The first reason is that most domestic cats don't really get enough hunting time. Hunting is in their DNA, and they need to express this desire. For indoor cats it is in the form of play-hunting. When a cat is able to successfully catch a mouse, they want to extend the fun as long as possible and so they toy with the poor animal both before they die and after death. It looks horrible, callous and psychopathic to some humans, but we can't measure cats by reference to human characteristics. 

Cats are insensitive to the pain they cause. They are insensitive to the emotions of the prey animals that they terrorise. We must avoid anthropomorphising cats. So, the first reason why cats play with prey is to extend the excitement of the hunt and the kill because they don't get enough of it. 

Hunting becomes more than an act of survival. It is playing out the hunting instinct and as you know cats hunt when they are not hungry.

The second, instinctive, reason is linked to the first. Many domestic cats get a little bit out of practice on their innate hunting skills and want to make sure that they don't suffer a nasty bite from a highly defensive and athletic little mouse. And so, they bat, slap and toss around the poor creature using their paws thereby avoiding getting their head near the animal, which exhausts the mouse and makes them less of a threat in terms of acquiring an injury. 

Cats want to kill mice with a bite to the head but that exposes them to a bite from mice. The safer way to kill is to exhaust them and this has the added advantage of taking longer. As there is no need to eat the mouse taking longer over the kill is not a problem. In the wild, the domestic cat's ancestor would not mess around so much. They get on with killing and eating.

Rats certainly can harm cats. You don't see domestic cats playing with birds so much or hardly at all because they are harder to catch and less of a danger to the cat. Also, when birds are caught by a cat they don't respond in the same exciting way as mice.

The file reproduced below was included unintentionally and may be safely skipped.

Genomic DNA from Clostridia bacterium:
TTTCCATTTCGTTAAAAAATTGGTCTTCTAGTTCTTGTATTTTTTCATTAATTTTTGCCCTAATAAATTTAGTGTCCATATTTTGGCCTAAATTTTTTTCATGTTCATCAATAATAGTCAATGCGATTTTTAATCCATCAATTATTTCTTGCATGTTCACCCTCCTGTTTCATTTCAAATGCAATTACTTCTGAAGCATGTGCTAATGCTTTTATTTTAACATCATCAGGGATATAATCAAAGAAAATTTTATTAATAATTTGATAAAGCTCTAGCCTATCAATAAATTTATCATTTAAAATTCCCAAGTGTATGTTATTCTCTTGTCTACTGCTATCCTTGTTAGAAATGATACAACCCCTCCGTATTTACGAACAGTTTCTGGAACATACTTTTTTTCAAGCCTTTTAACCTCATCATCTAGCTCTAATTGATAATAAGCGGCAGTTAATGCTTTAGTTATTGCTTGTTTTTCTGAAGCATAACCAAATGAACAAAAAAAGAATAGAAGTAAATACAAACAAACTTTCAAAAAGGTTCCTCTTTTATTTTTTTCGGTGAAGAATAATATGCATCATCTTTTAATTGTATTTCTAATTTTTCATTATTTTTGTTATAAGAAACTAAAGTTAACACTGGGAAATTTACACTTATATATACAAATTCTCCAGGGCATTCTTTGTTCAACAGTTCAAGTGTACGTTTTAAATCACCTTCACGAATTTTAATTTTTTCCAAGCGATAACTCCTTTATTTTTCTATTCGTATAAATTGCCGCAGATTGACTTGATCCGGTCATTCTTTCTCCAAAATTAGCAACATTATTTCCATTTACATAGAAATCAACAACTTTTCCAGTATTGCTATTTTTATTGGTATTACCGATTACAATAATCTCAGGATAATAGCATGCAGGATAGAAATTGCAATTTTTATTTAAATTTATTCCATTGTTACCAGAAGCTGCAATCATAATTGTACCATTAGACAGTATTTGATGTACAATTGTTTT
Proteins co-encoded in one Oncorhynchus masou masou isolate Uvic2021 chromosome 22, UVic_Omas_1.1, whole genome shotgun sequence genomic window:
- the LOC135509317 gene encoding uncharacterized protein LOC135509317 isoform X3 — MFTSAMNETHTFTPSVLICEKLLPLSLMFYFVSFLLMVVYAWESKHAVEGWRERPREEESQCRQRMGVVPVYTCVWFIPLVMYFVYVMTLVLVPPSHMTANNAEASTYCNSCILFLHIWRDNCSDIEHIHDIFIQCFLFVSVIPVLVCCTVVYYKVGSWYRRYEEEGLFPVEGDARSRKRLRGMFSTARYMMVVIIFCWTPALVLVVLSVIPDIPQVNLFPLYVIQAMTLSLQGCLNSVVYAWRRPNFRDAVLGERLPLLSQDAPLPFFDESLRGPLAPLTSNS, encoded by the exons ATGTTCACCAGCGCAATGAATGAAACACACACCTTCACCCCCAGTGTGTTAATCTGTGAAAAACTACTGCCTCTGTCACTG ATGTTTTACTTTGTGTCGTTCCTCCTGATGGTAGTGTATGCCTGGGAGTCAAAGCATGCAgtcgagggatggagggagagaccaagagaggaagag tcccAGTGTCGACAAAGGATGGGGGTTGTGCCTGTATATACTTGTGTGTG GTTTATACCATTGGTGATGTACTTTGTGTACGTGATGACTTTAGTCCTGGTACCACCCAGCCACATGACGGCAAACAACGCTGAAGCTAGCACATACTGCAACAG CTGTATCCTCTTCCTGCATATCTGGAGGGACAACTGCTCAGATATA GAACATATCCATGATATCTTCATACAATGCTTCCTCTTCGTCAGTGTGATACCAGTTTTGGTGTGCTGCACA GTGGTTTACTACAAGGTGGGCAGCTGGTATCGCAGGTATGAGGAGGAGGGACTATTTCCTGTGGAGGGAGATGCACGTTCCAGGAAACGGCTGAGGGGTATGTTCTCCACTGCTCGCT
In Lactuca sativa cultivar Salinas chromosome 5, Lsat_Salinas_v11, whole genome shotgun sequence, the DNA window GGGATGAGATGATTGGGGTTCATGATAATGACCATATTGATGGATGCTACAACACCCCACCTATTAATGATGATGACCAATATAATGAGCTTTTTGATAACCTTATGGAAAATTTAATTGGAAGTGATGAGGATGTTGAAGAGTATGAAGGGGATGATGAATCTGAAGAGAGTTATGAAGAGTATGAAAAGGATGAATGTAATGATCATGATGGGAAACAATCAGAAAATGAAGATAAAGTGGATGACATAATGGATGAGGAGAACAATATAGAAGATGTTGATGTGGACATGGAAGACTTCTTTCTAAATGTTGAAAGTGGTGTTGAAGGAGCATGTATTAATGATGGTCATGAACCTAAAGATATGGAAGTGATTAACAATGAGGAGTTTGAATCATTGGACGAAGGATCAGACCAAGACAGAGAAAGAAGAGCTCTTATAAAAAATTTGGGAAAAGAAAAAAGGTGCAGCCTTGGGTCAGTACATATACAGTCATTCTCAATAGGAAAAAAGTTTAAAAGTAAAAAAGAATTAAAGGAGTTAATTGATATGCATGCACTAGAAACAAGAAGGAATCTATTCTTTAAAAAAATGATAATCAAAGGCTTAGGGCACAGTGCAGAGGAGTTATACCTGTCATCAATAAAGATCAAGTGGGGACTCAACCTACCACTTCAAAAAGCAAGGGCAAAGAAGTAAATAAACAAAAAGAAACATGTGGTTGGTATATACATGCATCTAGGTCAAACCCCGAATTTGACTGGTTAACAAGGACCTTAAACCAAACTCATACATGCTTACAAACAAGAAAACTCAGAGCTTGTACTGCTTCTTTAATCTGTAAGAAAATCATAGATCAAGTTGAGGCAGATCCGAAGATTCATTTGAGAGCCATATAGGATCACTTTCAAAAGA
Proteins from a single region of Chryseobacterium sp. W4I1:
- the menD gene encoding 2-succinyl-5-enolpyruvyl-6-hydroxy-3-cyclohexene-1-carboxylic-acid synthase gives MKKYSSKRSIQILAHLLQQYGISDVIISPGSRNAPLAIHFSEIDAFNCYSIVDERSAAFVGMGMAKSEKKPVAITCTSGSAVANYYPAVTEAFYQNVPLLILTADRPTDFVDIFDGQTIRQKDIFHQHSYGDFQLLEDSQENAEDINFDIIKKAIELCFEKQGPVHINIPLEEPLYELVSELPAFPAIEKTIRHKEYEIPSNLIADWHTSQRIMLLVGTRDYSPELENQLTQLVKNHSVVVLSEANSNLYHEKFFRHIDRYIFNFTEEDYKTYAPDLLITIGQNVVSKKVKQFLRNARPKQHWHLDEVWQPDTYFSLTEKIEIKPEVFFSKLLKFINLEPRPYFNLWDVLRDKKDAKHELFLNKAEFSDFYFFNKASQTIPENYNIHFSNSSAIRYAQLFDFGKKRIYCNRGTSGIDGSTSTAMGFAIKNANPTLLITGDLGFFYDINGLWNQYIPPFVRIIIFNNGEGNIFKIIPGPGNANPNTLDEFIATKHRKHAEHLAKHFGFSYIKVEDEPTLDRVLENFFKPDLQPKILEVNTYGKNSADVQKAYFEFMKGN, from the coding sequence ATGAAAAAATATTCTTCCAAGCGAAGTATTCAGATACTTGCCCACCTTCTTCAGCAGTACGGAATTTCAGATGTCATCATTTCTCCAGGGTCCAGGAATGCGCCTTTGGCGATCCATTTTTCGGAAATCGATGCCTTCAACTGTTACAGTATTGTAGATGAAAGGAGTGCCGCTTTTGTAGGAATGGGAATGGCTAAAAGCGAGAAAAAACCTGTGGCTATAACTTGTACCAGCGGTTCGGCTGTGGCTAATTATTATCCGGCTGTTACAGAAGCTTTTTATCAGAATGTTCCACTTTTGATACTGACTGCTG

They just try and fly off. Mice gallop along the skirting board and hide. Cats love that. They love to prod and poke their paws into tight places where the mouse has found sanctuary. And one cat hunting strategy is to sit and wait by a burrow. When a mouse hides under the sideboard it is the same thing to a cat.

The whole hunting process for a domestic cat is like a play - another awful pun.

Tuesday 6 July 2021

Climbing skills of mice to avoid cats hunting them

This picture shows the climbing skills of mice to avoid cats hunting them. I've seen this sort of climbing ability in my home with my cat doing his damnest to catch the little fella. Mice are remarkable in their skills and courage when fighting a cat. They scream at cats at the top of their voice at a volume where I can hear them from yards away. 

Humans are not meant to hear the high frequency sound of mice but when they shout as they do in the face of death by cat bite, they can he heard. They can hold the sort of position you see in the photo for a long time. I admire them which is one reason why I hate my cat's delight at killing them but I fully accept it. I have to.



Mice can jump extraordinarily well when they have to, to escape capture. They move rapidly and can squeeze through the tiniest of holes. I've saved a few from the jaws of my cat. I put them out at the back of the garden and hope for the best. I don't believe that they survive because they are too traumatized or they've been injured. But I can't do anything else but try.

Pic: MikeB. This is all that is left of a mouse after my cat has finished with it. Horrible and tragic.